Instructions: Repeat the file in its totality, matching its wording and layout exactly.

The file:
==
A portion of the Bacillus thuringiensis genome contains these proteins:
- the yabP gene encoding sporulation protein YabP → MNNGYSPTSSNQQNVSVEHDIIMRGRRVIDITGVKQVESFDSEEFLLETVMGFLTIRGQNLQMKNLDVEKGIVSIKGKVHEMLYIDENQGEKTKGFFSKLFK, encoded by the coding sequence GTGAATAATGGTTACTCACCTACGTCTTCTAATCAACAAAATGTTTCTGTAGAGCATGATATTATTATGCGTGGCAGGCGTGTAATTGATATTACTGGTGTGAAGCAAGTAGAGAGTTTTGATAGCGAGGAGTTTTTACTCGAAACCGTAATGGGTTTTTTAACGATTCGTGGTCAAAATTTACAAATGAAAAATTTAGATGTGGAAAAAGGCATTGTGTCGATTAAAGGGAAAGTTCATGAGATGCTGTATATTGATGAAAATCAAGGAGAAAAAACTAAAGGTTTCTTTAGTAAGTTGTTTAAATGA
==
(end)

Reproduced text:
A portion of the Bacillus thuringiensis genome contains these proteins:
- the yabP gene encoding sporulation protein YabP → MNNGYSPTSSNQQNVSVEHDIIMRGRRVIDITGVKQVESFDSEEFLLETVMGFLTIRGQNLQMKNLDVEKGIVSIKGKVHEMLYIDENQGEKTKGFFSKLFK, encoded by the coding sequence GTGAATAATGGTTACTCACCTACGTCTTCTAATCAACAAAATGTTTCTGTAGAGCATGATATTATTATGCGTGGCAGGCGTGTAATTGATATTACTGGTGTGAAGCAAGTAGAGAGTTTTGATAGCGAGGAGTTTTTACTCGAAACCGTAATGGGTTTTTTAACGATTCGTGGTCAAAATTTACAAATGAAAAATTTAGATGTGGAAAAAGGCATTGTGTCGATTAAAGGGAAAGTTCATGAGATGCTGTATATTGATGAAAATCAAGGAGAAAAAACTAAAGGTTTCTTTAGTAAGTTGTTTAAATGA